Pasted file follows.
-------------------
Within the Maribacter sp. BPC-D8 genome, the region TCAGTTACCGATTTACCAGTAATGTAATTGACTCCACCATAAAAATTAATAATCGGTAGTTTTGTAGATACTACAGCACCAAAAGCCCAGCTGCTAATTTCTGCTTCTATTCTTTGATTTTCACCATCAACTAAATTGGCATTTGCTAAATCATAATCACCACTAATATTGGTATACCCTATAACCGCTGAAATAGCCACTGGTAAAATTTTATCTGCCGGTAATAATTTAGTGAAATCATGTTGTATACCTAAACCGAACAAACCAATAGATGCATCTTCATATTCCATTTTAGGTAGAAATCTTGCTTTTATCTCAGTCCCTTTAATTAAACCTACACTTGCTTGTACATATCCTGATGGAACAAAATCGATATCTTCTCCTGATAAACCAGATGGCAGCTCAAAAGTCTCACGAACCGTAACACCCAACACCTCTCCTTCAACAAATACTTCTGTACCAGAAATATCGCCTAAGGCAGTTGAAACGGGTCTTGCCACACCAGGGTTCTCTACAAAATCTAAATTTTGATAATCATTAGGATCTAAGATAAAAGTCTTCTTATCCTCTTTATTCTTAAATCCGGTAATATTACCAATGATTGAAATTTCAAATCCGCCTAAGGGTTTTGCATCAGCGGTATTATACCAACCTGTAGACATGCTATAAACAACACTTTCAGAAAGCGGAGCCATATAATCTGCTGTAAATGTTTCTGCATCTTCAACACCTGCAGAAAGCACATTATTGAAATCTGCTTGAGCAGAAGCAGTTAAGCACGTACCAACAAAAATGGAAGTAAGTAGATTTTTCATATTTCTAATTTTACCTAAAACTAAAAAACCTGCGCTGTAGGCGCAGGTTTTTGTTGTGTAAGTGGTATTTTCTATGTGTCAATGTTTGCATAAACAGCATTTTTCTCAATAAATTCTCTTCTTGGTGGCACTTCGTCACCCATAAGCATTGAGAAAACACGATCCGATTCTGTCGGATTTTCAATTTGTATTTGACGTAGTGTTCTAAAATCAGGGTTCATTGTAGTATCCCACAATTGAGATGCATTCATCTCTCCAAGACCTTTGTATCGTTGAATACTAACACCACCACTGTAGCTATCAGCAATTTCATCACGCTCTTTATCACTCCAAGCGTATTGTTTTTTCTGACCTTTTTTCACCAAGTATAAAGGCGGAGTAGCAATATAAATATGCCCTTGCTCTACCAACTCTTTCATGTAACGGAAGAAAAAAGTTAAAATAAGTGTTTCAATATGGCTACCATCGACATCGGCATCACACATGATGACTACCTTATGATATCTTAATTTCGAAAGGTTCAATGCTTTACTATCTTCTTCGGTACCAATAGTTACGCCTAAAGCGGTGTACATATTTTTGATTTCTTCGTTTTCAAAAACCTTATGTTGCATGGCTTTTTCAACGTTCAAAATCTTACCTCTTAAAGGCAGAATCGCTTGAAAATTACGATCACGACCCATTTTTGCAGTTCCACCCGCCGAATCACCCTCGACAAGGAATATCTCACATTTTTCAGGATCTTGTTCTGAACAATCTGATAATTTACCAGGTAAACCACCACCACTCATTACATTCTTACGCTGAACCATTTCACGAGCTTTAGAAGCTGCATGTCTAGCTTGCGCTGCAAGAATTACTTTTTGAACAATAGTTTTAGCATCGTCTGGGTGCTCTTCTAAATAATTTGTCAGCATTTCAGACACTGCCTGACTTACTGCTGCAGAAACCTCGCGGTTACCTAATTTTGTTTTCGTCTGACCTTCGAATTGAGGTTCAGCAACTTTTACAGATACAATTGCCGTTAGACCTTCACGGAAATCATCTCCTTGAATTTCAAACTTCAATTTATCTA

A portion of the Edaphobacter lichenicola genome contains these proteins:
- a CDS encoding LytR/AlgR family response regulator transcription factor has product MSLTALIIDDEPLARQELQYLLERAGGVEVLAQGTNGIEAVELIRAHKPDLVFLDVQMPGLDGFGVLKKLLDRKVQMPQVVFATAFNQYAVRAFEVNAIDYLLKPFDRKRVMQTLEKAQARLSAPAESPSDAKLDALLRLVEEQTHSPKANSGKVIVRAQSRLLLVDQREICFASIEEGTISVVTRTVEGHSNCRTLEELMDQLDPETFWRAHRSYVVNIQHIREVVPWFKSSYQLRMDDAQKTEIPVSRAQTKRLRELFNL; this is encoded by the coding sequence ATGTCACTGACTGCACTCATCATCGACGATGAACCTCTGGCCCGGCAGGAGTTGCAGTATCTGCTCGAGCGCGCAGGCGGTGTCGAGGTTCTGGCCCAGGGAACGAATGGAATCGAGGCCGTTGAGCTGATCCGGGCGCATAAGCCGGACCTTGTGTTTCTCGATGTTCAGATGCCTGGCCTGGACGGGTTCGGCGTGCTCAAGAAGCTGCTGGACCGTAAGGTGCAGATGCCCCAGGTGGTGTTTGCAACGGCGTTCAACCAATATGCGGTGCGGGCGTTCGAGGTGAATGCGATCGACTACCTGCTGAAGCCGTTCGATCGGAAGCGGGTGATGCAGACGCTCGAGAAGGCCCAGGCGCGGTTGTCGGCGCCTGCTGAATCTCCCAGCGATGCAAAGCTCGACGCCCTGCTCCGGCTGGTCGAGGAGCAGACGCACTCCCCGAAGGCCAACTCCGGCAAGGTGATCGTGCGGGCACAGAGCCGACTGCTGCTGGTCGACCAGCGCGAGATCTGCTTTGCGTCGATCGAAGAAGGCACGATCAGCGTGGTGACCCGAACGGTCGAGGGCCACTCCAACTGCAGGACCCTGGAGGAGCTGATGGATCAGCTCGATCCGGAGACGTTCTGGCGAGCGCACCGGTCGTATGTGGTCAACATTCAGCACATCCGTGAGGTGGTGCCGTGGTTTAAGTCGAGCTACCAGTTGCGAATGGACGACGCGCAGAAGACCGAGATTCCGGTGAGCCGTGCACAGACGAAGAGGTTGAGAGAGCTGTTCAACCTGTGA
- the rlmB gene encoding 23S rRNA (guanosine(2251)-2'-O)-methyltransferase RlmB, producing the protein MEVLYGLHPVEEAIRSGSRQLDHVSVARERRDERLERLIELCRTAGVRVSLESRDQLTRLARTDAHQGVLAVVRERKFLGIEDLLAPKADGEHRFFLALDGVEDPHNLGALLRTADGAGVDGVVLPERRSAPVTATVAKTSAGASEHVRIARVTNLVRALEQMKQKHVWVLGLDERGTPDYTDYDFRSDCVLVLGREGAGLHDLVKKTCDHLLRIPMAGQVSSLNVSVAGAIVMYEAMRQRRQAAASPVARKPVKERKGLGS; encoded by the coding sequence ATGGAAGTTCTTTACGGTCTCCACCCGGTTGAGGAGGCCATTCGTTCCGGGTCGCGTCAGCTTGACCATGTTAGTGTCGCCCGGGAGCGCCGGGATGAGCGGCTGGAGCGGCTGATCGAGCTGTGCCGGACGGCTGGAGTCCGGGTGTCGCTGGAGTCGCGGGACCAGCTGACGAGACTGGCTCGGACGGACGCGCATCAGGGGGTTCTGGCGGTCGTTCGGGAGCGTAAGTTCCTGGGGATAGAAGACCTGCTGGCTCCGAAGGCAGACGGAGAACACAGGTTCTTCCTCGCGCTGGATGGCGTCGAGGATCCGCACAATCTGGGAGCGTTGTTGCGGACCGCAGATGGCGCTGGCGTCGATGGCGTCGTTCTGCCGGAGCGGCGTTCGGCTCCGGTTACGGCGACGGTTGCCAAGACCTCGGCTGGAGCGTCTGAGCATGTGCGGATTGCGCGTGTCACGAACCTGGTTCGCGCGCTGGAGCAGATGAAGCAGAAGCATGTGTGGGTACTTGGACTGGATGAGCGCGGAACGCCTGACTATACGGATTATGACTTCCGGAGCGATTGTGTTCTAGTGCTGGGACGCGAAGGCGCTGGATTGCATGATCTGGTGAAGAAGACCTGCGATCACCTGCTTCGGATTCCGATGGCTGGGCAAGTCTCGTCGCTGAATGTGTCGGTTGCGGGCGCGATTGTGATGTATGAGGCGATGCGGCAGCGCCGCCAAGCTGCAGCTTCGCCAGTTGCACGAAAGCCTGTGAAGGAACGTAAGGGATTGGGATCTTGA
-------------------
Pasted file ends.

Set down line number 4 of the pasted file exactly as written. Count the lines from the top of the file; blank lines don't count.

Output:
- the rlmB gene encoding 23S rRNA (guanosine(2251)-2'-O)-methyltransferase RlmB, producing the protein MEVLYGLHPVEEAIRSGSRQLDHVSVARERRDERLERLIELCRTAGVRVSLESRDQLTRLARTDAHQGVLAVVRERKFLGIEDLLAPKADGEHRFFLALDGVEDPHNLGALLRTADGAGVDGVVLPERRSAPVTATVAKTSAGASEHVRIARVTNLVRALEQMKQKHVWVLGLDERGTPDYTDYDFRSDCVLVLGREGAGLHDLVKKTCDHLLRIPMAGQVSSLNVSVAGAIVMYEAMRQRRQAAASPVARKPVKERKGLGS; encoded by the coding sequence ATGGAAGTTCTTTACGGTCTCCACCCGGTTGAGGAGGCCATTCGTTCCGGGTCGCGTCAGCTTGACCATGTTAGTGTCGCCCGGGAGCGCCGGGATGAGCGGCTGGAGCGGCTGATCGAGCTGTGCCGGACGGCTGGAGTCCGGGTGTCGCTGGAGTCGCGGGACCAGCTGACGAGACTGGCTCGGACGGACGCGCATCAGGGGGTTCTGGCGGTCGTTCGGGAGCGTAAGTTCCTGGGGATAGAAGACCTGCTGGCTCCGAAGGCAGACGGAGAACACAGGTTCTTCCTCGCGCTGGATGGCGTCGAGGATCCGCACAATCTGGGAGCGTTGTTGCGGACCGCAGATGGCGCTGGCGTCGATGGCGTCGTTCTGCCGGAGCGGCGTTCGGCTCCGGTTACGGCGACGGTTGCCAAGACCTCGGCTGGAGCGTCTGAGCATGTGCGGATTGCGCGTGTCACGAACCTGGTTCGCGCGCTGGAGCAGATGAAGCAGAAGCATGTGTGGGTACTTGGACTGGATGAGCGCGGAACGCCTGACTATACGGATTATGACTTCCGGAGCGATTGTGTTCTAGTGCTGGGACGCGAAGGCGCTGGATTGCATGATCTGGTGAAGAAGACCTGCGATCACCTGCTTCGGATTCCGATGGCTGGGCAAGTCTCGTCGCTGAATGTGTCGGTTGCGGGCGCGATTGTGATGTATGAGGCGATGCGGCAGCGCCGCCAAGCTGCAGCTTCGCCAGTTGCACGAAAGCCTGTGAAGGAACGTAAGGGATTGGGATCTTGA